may lead to more sterilized market conditions. We suspect that these new market conditions
may have been more attractive for risk-averse investors.
Figure 2: The Difference of Risk Appetite Indices for Islamic and Conventional Investors
(Individuals and Institutions)
After regressing the difference to a constant
we check whether there is a breakpoint in the regression. For this purpose a Chow breakpoint
test is used. The Chow test in Figure 6 shows that the null hypothesis that a breakpoint exists
cannot be rejected. Moreover, the F-statistic of the test reaches its maximum when the
breakpoint is 2 September 2011 which corresponds to the beginning of the Eurozone debt
crisis.
Figure3 andFigure 4 show the same case for the individual investors only. The Chow break
point test reveals the same results for this case too.
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Figure3 The Risk Appetite Index for Islamic and Conventional Investors (Individual Investors)
Figure 4The Difference of Risk Appetite Indices for Islamic and Conventional Investors
(Individuals only)
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Figure 5 The correlation between the “Difference of 2 Indices” and “VIX”
Here the main problem is the increase in VIX/CDS in 2009 is not reflected in the difference
series.
Possible Reason Analysis
Here, we divided the stocks into three categories according to their Debt/Market Value: High,
Medium, Low.
The weight is defined as follows: Weight is the ratio of the balance invested on that specific
stock to the total balance invested on all stocks. Then we summed the “weight” of each group
of stocks (high, medium, low) according to investor category, namely Islamic and
conventional.
For example if Islamic investors investor 1000$ to APPLE and the total invested money of all
Islamic investors in the market is 5000$, then the weight of APPLE is 0.2.
We calculated these summed weights for two time periods: June 2011 and December 2012.
Here are the results:
Weight (June 2011)
Total Portfolio
(Thousand TL)
High D/MV
Med D/MV
Low D/MV
Islamic
0,3610
0,3527
0,2818
14.783.279
Conventional (all exl isl)
0,3605
0,3006
0,3334
70.329.782
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Weight (December 2012)
Total Portfolio
(Thousand TL)
High D/MV
Med D/MV
Low D/MV
0,2226
0,4635
0,3085
22.717.587
Conventional (All exc isl) 0,2524
0,3364
0,4061
84.090.759
Islamic
6. Conclusion
RISE index of Islamic Finance investors and others are not significantly different in normal
times.
However, it might differ significantly during turbulent times (depending on the origins of the
turbulence) indicating that Islamic Finance investors act in a more risk averse way in this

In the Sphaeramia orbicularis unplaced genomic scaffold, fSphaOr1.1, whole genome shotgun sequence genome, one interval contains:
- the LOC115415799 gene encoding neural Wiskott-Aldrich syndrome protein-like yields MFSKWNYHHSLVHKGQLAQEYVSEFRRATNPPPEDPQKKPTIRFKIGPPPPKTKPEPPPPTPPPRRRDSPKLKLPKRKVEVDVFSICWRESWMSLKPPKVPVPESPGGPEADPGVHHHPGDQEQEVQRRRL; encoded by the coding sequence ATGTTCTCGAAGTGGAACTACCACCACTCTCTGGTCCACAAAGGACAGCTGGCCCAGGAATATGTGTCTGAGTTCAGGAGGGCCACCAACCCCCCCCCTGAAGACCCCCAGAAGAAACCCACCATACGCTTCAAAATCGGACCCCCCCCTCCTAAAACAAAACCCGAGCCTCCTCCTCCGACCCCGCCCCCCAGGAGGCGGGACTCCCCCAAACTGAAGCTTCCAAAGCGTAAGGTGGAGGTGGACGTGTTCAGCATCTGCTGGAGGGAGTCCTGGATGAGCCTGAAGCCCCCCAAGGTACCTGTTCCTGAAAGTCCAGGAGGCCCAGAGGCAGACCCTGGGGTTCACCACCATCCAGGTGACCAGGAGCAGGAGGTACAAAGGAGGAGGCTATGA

period.
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References:
1. Aksak E., Asutay M. (2011) Does Islamic Finance Make the World Economically and
Financially Safer? Islamic Finance and Its Implications on Sustainable Economic Growth.
8th International Conference on Islamic Economics and Finance
2. Barberis, N.(2013). Psychology and the financial crisis of 2007–2008. In: Haliassos,M.
(Ed.), Financial Innovation: Too Much or Too Little? (MIT Press: Cambridge).
3. Bartke, S. and Schwarze, S. (2008). Risk-Averse by Nation or by Religion? Some Insightson
the Determinants of Individual Risk Attitudes. SOEPpapers on Multidisciplinary Panel
Data Research, No. 131.
4. Dorn, D. and Weber, M. (2013). Individual Investors' Trading in Times of Crisis:Going It
Alone
or
Giving
Up?
Available
online:
http://rady.ucsd.edu/docs/seminars/Dorn_Weber_Feb_2013.pdf [Accessed 28 May
2014]
5. Guiso, L. and Paiella, M. (2005). The role of risk aversionin predicting individual behavior.
Bank of Italy, No. 546.
6. Hess, D.W. (2012). The Impact of Religiosity on Personal Financial Decisions. Journal of
Religion & Society, 14.
7. Hilary, G. and Hui, K.W. (2009). Does religion matter in corporate decision making in
America? Journal of Financial Economics, 93(3), p. 455-473.
8. Hoffmann, A.O.I., Post, T. and Pennings, J.M.E. (2013). Individual investor perceptions
and behavior during the financial crisis. Journal of Banking & Finance, 37(1), p. 60-74.
9. León, A.K. and Pfeifer, C. (2013). Religious Activity, Risk Taking Preferences, andFinancial
Behaviour: Empirical Evidence fromGerman Survey Data. University of LGneburgWorking
Paper Series in EconomicsNo. 269.
10. Nagy, R.A.and Obenberger, R.W. (1994).Factors Influencing Individual Investor Behavior.
Financial Analysts Journal, July-August, p. 63-68.
11. Noussair, C.N., Trautmann, S.T., van de Kuilen, G.and Vellekoop, N. (2013). Risk aversion
and religion. Journal of Risk and Uncertainty, 47(2), p. 165-183.
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12. Thaler, R.H. and Johnson, E.J.(1990). Gambling with the house money and trying to
breakeven: the effects of prior outcomes on risky choice. Management Science, 36(6), p.
643–660.
APPENDIX
Figure 6: The Chow Break Point Test F-Statistics for Different Dates